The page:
South Peace News
The M.D. of Smoky River will not be letting its guard down when it comes to keeping its eye on the local clubroot problem.
Ag fieldman Shayne Steffen told council at its Feb. 9 meeting he had mailed 78 letters to area producers. Any landowner within 2,000 metres of the four affected properties received a notice.
In 2003, clubroot was identified in Alberta when an outbreak in canola crops occurred in the central area of the province near Edmonton. Clubroot is a soilborne disease. The infection causes the formation of large galls on the roots which look like clubs. The formations impede nutrient and water uptake and cause the plant to die, wiping out revenue. At first, 12 fields were identified but the number grew to over 400 by 2008. It has sporadically appeared in Alberta since.
Alberta officially declared clubroot a pest in 2007 in hopes of containing the disease.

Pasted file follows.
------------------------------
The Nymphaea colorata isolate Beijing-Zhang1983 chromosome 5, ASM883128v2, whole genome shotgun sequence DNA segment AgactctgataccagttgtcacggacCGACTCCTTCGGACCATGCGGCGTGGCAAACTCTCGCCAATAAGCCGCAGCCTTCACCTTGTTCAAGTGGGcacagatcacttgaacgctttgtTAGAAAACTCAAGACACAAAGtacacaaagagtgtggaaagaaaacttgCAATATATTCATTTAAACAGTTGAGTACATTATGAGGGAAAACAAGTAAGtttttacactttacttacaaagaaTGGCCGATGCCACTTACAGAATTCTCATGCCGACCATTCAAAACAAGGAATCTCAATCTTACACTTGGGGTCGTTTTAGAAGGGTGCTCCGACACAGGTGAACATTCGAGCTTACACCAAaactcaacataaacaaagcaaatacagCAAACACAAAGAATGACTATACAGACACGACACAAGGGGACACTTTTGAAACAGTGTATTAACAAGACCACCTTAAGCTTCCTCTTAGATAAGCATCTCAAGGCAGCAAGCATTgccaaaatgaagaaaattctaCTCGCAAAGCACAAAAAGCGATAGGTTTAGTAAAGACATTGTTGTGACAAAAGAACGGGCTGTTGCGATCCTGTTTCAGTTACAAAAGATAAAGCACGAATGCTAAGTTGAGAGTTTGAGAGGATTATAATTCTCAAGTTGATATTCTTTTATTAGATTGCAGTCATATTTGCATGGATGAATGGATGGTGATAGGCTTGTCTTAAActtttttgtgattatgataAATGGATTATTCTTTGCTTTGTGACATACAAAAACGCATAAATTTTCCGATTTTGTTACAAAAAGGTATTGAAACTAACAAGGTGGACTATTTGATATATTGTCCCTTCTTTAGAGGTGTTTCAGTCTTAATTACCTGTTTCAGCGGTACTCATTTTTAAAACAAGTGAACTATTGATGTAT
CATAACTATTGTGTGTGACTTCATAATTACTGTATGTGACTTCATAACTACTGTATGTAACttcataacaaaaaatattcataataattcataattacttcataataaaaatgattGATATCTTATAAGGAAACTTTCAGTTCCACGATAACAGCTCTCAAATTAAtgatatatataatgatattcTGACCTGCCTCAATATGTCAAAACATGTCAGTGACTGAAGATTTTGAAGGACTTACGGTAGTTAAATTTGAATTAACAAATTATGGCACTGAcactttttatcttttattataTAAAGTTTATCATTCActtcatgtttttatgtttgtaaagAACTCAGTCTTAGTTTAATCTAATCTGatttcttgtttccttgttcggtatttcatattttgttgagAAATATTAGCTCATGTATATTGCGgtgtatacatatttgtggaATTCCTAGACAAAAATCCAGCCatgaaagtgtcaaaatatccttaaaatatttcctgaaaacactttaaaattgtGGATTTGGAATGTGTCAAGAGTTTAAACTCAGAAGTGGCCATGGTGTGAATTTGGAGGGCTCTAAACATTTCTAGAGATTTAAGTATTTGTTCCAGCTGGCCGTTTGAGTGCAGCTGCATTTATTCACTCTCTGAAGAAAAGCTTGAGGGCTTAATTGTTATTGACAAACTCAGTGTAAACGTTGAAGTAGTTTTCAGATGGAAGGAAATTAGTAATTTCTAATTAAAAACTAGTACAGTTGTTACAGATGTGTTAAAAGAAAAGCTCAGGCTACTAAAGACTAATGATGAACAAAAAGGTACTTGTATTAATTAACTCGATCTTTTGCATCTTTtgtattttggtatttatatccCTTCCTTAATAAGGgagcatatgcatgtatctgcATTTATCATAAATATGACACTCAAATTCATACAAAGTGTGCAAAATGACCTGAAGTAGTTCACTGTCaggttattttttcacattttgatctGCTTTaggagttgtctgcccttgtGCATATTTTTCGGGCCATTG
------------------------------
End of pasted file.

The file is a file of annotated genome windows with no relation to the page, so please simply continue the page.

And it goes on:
Council heard the M.D. collects 50 random samples each year in its search for the disease. Once found, the M.D. deals with the landowner but cannot disclose the location publicly. One farmer wanted the rule changed and was told to contact council, said Steffen.
“It’s one of those things, we can’t bury our heads,” Steffen told council.
The M.D. does not take a heavy-handed approach with landowners but works together to solve the clubroot problem.
“It’s good to have those conversations,” said Steffen.
“It’s the right path forward.”
Wikipedia sources claim liming and crop rotation with non-host crops are effective control measures. It does not eradicate the disease but slows its development. Calcium and magnesium are also added to soil as an effective control.